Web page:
The shooting at a Walmart in El Paso, Texas was a disturbing reminder of the rise in hate in this country. In fact, according to the FBI the number of hate crimes increased three years in a row between 2014 and 2017.
Senator Klobuchar has been taking on hate crimes and combating hate since she was the Hennepin County Attorney. She has seen firsthand the terrible trauma that hate crimes can inflict — not just on individual victims, but on whole communities. And because of her work on this issue as County Attorney, she was invited to the White House when President Bill Clinton proposed the Matthew Shepard federal hate crimes bill.
As County Attorney, she vigorously prosecuted hate crimes. Her office prosecuted defendants responsible for crimes against a 14-year-old boy who was shot while riding his bike on Martin Luther King Jr. Day in a Minneapolis suburb because of the color of his skin, a Minneapolis middle school that was terrorized with burning crosses placed on its grounds, a Korean church in Minneapolis that was desecrated with spray-painted hate messages targeted against African Americans, women and the LGBTQ community, and a Hispanic man who was assaulted and severely injured simply because he was speaking Spanish.
In the Senate, Senator Klobuchar has been a leader when it comes to combating hate. She supported the passage of the Matthew Shepard and James Byrd Jr. Hate Crimes Prevention Act and she has pushed to provide additional grant funding to safeguard all faith-based community centers and to protect religious institutions in the face of rising threats of violence. She has been a champion when it comes to securing federal resources to help heal distressed communities after hate crimes. She has also urged the Trump Administration to strengthen measures to combat the threat of white supremacist violence.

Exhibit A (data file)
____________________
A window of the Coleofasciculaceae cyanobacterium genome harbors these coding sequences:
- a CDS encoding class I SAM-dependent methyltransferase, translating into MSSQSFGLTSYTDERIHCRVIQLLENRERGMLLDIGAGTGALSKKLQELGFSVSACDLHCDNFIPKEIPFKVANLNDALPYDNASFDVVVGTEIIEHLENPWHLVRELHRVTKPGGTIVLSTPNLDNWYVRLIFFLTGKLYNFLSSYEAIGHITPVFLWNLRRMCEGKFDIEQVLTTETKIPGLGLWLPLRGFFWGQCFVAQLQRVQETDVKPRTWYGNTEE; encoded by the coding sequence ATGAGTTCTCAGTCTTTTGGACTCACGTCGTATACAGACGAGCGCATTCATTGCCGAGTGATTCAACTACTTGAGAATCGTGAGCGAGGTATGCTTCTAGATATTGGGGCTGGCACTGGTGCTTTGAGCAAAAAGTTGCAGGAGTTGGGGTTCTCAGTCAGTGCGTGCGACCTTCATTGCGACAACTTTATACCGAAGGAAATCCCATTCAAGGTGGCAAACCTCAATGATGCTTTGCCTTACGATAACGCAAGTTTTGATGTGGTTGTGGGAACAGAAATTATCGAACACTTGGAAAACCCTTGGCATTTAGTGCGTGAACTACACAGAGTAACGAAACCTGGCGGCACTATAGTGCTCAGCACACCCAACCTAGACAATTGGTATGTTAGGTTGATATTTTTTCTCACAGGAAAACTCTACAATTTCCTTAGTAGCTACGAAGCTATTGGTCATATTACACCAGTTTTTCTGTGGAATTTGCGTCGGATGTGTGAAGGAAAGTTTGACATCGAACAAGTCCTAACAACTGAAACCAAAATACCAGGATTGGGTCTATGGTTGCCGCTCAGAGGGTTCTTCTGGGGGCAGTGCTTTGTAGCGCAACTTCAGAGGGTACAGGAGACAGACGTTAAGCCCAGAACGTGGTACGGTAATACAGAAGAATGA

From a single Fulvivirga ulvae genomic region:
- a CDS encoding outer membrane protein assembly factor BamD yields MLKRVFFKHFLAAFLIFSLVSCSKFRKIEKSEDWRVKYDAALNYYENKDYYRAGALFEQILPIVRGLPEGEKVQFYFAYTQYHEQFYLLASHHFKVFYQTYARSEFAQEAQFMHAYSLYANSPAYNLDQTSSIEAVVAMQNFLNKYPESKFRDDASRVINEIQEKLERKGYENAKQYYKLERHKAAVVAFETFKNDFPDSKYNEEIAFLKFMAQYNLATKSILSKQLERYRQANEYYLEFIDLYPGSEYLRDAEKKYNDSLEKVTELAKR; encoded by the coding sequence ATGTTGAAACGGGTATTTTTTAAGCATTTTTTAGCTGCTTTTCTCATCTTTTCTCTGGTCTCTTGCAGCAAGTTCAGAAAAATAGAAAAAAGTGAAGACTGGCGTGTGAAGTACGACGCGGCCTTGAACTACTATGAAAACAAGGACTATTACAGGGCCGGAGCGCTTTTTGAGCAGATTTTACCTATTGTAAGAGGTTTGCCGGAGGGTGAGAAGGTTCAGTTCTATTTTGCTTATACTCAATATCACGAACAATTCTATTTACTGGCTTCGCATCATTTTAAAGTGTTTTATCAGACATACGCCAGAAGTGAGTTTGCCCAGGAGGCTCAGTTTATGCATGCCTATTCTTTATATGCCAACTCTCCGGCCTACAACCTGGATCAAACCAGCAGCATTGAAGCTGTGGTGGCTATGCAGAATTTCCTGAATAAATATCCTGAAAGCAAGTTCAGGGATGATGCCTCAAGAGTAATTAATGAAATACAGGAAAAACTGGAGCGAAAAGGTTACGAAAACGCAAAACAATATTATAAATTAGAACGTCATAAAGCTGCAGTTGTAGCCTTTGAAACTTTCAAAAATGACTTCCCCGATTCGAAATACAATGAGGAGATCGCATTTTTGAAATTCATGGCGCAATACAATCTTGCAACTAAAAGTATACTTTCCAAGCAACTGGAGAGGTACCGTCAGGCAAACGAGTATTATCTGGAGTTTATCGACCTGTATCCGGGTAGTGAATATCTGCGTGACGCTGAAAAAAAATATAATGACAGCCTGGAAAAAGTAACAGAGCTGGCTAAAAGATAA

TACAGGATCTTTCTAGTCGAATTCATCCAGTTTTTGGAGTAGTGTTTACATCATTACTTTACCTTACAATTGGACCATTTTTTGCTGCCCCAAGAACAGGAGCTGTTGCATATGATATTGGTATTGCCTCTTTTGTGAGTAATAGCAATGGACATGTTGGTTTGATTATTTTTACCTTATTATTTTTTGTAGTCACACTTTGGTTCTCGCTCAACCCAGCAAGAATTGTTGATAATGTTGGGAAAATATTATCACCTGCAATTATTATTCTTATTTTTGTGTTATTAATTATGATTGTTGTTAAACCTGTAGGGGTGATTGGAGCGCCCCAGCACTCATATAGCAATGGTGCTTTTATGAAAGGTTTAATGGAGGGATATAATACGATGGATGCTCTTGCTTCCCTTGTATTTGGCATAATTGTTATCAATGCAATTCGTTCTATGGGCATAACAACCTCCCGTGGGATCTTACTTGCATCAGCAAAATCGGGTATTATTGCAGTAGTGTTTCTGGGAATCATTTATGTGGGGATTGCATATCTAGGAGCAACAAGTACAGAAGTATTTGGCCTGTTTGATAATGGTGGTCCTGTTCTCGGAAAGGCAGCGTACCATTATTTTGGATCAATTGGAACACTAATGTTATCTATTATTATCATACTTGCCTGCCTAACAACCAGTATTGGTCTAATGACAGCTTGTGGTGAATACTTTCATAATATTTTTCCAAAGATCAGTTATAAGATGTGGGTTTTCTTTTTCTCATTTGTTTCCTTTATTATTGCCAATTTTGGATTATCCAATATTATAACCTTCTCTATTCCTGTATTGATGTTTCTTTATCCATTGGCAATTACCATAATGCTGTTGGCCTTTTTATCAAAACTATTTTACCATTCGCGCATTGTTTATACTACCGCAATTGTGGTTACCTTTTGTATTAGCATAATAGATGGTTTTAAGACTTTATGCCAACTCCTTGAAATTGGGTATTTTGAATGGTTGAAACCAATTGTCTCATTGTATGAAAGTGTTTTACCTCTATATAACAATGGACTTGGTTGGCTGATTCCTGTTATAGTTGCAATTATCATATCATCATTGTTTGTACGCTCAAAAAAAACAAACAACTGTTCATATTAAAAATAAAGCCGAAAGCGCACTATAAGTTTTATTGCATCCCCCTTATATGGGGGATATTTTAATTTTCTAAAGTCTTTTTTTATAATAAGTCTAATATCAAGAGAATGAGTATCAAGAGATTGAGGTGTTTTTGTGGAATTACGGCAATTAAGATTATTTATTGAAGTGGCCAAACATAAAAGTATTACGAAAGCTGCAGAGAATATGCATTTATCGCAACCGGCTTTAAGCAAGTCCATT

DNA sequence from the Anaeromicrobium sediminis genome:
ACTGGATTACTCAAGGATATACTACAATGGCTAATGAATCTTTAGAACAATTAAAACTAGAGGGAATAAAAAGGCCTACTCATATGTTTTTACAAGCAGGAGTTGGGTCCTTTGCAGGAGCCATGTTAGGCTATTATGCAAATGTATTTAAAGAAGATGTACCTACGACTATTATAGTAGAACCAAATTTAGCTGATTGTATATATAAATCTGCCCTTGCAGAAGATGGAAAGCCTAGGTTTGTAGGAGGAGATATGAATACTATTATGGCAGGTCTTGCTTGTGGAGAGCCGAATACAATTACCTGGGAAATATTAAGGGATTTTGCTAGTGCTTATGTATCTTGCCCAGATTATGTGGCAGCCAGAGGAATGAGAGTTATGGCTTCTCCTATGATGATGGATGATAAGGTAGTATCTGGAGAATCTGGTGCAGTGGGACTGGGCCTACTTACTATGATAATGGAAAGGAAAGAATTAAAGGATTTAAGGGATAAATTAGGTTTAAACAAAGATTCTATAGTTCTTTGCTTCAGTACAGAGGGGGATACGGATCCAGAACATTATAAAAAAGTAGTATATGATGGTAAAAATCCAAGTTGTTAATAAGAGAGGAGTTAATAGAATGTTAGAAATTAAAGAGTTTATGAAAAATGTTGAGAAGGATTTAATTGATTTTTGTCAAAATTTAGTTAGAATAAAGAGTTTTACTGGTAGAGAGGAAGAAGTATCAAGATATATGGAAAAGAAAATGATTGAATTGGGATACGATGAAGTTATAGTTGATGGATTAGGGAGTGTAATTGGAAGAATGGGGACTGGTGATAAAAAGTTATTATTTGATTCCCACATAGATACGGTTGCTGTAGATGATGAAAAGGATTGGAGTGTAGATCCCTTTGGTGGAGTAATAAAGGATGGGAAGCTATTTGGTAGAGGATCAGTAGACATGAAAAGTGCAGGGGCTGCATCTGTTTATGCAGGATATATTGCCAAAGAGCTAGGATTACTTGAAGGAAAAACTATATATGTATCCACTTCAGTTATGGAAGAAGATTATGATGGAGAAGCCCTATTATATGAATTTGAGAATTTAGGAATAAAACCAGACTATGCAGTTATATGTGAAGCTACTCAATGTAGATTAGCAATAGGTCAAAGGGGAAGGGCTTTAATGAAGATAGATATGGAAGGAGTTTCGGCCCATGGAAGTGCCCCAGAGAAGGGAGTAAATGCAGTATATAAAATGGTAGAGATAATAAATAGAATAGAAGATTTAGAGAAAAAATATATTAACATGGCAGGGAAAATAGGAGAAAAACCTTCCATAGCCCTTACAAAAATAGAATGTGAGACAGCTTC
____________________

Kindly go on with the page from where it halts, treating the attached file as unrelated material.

As President, Senator Klobuchar will end the hateful rhetoric that has become all too routine during the Trump Administration. She will also take the following actions:
- Prioritize combating domestic terrorism and empower law enforcement to investigate and prosecute perpetrators of hate-motivated violence, including against minorities, people of color, immigrants, and the LGBTQ community.
- Direct the Department of Homeland Security to resume its work tracking right wing extremism, including white nationalism.
- Require federal law enforcement agencies to regularly assess the threat of domestic terrorism and increase training and resources for state and local law enforcement to address it.
- In addition to the gun safety proposals the Senator has previously outlined, prevent people convicted of violent misdemeanor hate crimes from purchasing or possessing firearms.
- Strengthen enforcement of hate crimes, including white nationalist hate crimes.
- Make lynching a federal hate crime.
Working with Communities
- Require the Justice Department and the Department of Commerce to assess how current forms of communication are being used to spread hate and recommend ways to combat threats.
- Better coordinate efforts to focus on combating domestic terrorism not only through law enforcement but also by addressing the root causes of domestic terrorism.
- Increase protections for places of worship and schools.
- Restore the Voting Rights Act protections for voters immediately in states with a recent history of discrimination.
- Fully staff and fund the Justice Department’s Community Relations Service, which provides communities facing racial and other conflict with services.